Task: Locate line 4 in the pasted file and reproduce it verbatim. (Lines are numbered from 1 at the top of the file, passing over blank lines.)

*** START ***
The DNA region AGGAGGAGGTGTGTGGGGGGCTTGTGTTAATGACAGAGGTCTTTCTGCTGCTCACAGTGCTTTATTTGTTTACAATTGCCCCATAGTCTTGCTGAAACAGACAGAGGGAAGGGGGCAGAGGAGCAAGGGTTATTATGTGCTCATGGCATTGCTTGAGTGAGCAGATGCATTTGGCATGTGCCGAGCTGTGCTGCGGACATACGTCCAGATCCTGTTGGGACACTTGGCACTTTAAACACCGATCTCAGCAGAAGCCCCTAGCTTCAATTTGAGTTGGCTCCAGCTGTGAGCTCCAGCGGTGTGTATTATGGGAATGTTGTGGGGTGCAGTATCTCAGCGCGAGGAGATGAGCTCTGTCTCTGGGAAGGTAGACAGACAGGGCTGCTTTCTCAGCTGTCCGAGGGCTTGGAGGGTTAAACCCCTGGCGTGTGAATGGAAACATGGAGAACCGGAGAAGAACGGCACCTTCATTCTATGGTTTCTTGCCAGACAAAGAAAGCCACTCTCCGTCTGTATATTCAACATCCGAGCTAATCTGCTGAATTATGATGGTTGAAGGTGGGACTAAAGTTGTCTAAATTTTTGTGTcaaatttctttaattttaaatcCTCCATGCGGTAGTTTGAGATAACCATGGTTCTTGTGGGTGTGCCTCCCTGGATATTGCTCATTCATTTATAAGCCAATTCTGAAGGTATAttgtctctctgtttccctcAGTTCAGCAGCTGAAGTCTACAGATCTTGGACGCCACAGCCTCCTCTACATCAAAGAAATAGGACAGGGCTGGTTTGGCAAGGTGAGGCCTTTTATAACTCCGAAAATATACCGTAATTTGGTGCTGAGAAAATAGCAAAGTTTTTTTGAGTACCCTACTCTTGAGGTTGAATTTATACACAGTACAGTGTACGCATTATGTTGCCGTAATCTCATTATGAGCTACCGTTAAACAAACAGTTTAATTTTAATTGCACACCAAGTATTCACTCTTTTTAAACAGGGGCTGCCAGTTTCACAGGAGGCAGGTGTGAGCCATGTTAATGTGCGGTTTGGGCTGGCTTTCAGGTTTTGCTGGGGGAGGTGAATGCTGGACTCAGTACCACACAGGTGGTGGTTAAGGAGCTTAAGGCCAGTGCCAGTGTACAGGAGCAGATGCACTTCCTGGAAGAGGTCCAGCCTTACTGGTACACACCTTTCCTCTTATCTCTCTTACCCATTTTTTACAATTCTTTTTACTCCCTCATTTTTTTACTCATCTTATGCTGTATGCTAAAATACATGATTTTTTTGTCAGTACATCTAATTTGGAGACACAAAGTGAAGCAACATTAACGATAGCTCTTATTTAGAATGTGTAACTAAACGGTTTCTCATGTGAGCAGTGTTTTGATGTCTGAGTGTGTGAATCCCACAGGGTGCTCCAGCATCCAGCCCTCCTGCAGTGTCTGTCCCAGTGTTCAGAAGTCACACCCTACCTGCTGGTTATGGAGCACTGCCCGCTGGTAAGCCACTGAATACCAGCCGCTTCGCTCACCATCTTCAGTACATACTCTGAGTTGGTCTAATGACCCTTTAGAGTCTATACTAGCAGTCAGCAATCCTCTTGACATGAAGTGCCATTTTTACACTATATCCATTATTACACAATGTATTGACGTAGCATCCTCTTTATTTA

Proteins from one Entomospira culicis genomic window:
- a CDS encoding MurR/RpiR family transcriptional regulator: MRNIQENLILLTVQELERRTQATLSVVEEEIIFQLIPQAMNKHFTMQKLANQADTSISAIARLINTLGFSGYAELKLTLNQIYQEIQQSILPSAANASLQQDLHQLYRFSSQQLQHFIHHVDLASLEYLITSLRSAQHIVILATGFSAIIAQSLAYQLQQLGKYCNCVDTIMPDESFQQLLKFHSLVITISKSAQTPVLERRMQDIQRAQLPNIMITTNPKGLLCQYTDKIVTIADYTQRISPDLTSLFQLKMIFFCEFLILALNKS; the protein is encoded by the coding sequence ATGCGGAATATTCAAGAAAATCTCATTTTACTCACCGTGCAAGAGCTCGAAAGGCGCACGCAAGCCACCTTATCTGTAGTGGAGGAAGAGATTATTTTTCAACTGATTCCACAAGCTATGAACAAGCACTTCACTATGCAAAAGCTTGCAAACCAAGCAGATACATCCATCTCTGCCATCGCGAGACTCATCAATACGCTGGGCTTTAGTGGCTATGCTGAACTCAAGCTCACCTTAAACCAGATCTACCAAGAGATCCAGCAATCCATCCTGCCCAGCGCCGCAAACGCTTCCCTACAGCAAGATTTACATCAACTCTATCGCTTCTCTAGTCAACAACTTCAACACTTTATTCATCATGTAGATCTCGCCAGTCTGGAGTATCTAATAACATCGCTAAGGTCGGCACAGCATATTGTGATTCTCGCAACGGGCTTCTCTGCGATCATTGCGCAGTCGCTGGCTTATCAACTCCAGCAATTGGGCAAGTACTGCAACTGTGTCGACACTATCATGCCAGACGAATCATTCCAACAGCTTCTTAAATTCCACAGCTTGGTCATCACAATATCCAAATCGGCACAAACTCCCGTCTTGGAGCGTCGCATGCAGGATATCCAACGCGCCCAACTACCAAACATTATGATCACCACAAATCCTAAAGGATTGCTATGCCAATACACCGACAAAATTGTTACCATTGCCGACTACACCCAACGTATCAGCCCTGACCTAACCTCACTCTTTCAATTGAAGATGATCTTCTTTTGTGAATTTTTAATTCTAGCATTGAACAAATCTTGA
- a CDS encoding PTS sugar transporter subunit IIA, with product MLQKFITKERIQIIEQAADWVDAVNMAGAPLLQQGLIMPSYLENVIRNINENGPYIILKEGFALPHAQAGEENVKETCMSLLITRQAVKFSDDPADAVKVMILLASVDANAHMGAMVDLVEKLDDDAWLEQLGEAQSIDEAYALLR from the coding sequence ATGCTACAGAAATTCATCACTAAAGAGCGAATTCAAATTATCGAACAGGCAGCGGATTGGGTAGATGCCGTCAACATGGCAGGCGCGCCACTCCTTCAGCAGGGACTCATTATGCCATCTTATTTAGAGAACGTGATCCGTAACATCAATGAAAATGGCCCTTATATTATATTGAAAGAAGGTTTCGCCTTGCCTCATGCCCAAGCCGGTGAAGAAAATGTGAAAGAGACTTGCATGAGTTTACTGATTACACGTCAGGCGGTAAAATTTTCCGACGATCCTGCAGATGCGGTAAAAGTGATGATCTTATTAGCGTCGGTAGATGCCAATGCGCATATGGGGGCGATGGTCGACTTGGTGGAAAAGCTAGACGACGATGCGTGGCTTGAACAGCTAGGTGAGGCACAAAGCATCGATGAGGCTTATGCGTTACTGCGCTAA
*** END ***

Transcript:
- a CDS encoding PTS sugar transporter subunit IIA, with product MLQKFITKERIQIIEQAADWVDAVNMAGAPLLQQGLIMPSYLENVIRNINENGPYIILKEGFALPHAQAGEENVKETCMSLLITRQAVKFSDDPADAVKVMILLASVDANAHMGAMVDLVEKLDDDAWLEQLGEAQSIDEAYALLR from the coding sequence ATGCTACAGAAATTCATCACTAAAGAGCGAATTCAAATTATCGAACAGGCAGCGGATTGGGTAGATGCCGTCAACATGGCAGGCGCGCCACTCCTTCAGCAGGGACTCATTATGCCATCTTATTTAGAGAACGTGATCCGTAACATCAATGAAAATGGCCCTTATATTATATTGAAAGAAGGTTTCGCCTTGCCTCATGCCCAAGCCGGTGAAGAAAATGTGAAAGAGACTTGCATGAGTTTACTGATTACACGTCAGGCGGTAAAATTTTCCGACGATCCTGCAGATGCGGTAAAAGTGATGATCTTATTAGCGTCGGTAGATGCCAATGCGCATATGGGGGCGATGGTCGACTTGGTGGAAAAGCTAGACGACGATGCGTGGCTTGAACAGCTAGGTGAGGCACAAAGCATCGATGAGGCTTATGCGTTACTGCGCTAA